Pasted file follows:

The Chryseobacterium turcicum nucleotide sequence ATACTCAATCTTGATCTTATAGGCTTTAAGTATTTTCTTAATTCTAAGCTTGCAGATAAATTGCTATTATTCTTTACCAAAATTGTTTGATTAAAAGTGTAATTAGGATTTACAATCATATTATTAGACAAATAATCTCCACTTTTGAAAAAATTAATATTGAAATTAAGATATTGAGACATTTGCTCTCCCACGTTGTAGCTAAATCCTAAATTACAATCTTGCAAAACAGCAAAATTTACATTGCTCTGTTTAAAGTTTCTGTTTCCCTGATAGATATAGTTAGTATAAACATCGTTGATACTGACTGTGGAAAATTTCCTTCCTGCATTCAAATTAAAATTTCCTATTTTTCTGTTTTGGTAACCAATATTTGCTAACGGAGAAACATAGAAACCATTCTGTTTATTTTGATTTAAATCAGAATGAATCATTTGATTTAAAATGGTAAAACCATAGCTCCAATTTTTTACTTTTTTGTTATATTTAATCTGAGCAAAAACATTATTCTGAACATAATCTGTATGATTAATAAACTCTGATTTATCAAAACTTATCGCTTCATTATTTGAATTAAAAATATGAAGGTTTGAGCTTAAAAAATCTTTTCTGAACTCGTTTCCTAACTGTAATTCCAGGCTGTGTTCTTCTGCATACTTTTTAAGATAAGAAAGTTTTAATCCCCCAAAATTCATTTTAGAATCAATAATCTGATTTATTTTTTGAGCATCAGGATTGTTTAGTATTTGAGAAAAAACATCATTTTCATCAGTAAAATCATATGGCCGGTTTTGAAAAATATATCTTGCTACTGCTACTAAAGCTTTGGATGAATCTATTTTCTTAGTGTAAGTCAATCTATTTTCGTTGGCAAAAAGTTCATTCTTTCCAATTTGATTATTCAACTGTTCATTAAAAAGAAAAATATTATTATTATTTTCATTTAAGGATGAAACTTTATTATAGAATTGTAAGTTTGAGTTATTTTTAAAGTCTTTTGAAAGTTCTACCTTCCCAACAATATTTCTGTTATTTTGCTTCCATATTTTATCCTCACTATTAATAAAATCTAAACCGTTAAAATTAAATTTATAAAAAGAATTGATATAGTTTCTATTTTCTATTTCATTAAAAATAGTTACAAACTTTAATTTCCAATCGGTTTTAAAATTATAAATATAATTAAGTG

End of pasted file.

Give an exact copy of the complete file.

The Chryseobacterium turcicum nucleotide sequence ATACTCAATCTTGATCTTATAGGCTTTAAGTATTTTCTTAATTCTAAGCTTGCAGATAAATTGCTATTATTCTTTACCAAAATTGTTTGATTAAAAGTGTAATTAGGATTTACAATCATATTATTAGACAAATAATCTCCACTTTTGAAAAAATTAATATTGAAATTAAGATATTGAGACATTTGCTCTCCCACGTTGTAGCTAAATCCTAAATTACAATCTTGCAAAACAGCAAAATTTACATTGCTCTGTTTAAAGTTTCTGTTTCCCTGATAGATATAGTTAGTATAAACATCGTTGATACTGACTGTGGAAAATTTCCTTCCTGCATTCAAATTAAAATTTCCTATTTTTCTGTTTTGGTAACCAATATTTGCTAACGGAGAAACATAGAAACCATTCTGTTTATTTTGATTTAAATCAGAATGAATCATTTGATTTAAAATGGTAAAACCATAGCTCCAATTTTTTACTTTTTTGTTATATTTAATCTGAGCAAAAACATTATTCTGAACATAATCTGTATGATTAATAAACTCTGATTTATCAAAACTTATCGCTTCATTATTTGAATTAAAAATATGAAGGTTTGAGCTTAAAAAATCTTTTCTGAACTCGTTTCCTAACTGTAATTCCAGGCTGTGTTCTTCTGCATACTTTTTAAGATAAGAAAGTTTTAATCCCCCAAAATTCATTTTAGAATCAATAATCTGATTTATTTTTTGAGCATCAGGATTGTTTAGTATTTGAGAAAAAACATCATTTTCATCAGTAAAATCATATGGCCGGTTTTGAAAAATATATCTTGCTACTGCTACTAAAGCTTTGGATGAATCTATTTTCTTAGTGTAAGTCAATCTATTTTCGTTGGCAAAAAGTTCATTCTTTCCAATTTGATTATTCAACTGTTCATTAAAAAGAAAAATATTATTATTATTTTCATTTAAGGATGAAACTTTATTATAGAATTGTAAGTTTGAGTTATTTTTAAAGTCTTTTGAAAGTTCTACCTTCCCAACAATATTTCTGTTATTTTGCTTCCATATTTTATCCTCACTATTAATAAAATCTAAACCGTTAAAATTAAATTTATAAAAAGAATTGATATAGTTTCTATTTTCTATTTCATTAAAAATAGTTACAAACTTTAATTTCCAATCGGTTTTAAAATTATAAATATAATTAAGTG